It has been 10 years since I was enrolled in the program and I now I am finally ready to reflect on my experience and share my findings.
Ryo, was the name of my Japanese Exchange Student brother. Below is a sample of his application to the program.
“What I expect most is the spiritual growth of myself. The world is very large, but I know about only Japan. There are many wonderful people in the world. I’d like to meet and understand them as many as possible. I’m sure that I will be able to share the joy of understanding with many American people. And I hope that the differences of humanity, that of cultures, that of languages and everything will make my spirit as an international person stronger."
“Japanese people are courteous, kind and sincere. Some foreign people think that Japanese people are very shy and meek. But this is one of many strong points. I’d like American people to understand all of the good points of Japanese people. I think this thought is indispensable: we must try to know each other. That is because it is connected with “consideration”. It is not until we have “consideration” that we can accept and care about each other.”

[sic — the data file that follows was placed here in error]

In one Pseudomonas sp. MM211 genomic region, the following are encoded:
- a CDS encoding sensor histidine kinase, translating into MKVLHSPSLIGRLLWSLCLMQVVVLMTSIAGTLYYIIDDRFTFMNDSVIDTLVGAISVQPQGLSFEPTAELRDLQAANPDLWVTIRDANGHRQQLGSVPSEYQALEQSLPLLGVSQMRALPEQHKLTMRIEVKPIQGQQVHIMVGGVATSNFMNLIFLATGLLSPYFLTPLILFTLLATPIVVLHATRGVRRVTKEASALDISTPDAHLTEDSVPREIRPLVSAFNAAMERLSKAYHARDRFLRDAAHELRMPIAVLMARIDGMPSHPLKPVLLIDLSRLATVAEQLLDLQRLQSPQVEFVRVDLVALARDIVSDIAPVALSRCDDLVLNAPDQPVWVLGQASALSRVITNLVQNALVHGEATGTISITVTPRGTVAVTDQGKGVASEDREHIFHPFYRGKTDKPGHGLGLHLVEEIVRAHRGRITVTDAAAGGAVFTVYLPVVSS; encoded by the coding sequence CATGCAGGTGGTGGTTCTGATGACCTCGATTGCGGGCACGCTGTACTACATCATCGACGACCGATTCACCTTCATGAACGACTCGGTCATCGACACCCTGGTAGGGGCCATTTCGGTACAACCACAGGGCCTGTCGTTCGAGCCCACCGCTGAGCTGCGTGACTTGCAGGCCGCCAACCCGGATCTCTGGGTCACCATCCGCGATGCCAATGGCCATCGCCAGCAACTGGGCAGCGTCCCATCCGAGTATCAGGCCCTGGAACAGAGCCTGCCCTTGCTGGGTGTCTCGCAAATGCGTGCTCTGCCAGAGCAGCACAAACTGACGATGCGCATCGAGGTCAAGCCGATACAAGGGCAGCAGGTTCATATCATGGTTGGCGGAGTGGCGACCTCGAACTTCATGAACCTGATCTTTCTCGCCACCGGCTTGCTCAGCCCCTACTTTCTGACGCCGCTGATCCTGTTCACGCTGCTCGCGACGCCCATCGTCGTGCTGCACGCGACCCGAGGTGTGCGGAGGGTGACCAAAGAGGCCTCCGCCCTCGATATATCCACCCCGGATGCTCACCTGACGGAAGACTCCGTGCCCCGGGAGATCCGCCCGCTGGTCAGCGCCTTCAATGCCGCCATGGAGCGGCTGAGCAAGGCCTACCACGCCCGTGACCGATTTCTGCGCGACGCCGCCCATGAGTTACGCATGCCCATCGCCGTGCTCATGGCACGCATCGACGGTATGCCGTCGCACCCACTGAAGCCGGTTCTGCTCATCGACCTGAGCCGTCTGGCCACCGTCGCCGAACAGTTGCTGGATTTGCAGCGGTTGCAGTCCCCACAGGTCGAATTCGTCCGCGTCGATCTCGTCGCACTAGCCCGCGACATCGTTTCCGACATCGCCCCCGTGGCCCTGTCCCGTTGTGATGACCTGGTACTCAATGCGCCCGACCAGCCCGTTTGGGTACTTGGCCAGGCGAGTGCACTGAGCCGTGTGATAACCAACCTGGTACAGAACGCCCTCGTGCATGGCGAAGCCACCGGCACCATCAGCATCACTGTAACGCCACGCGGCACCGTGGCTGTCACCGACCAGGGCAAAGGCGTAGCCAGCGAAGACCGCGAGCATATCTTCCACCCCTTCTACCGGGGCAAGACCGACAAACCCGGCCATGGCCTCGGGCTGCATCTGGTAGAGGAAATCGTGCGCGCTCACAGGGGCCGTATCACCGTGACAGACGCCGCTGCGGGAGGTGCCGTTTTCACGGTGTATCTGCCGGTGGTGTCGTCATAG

After reviewing Ryo's application just a few days ago, it surprised me that he did not mention experiencing America's education system. He was more curious about learning about the American culture, language and humanity. His main goal was for his spirit to grow as an international person and to show Americans the importance of "consideration" and acceptance for global connectedness.
As I reread the Miyagi Prefectural Board of Education's Educational Policy Statement, I noticed that it seemed to correlate to Ryo's message in his application: Promoting strength and kindness at school. Enriching people’s lives by creating a society with the spirit of life-long learning. Creating and promoting arts and culture. Enriching and vitalizing people’s daily life through sports. It seemed as if the Japanese Education System integrates spirit, character and culture into its curriculum to promote life-long learning. Could this be why Japanese students value their education so much? Because culture, ethics, spirit and character are instilled in the education system?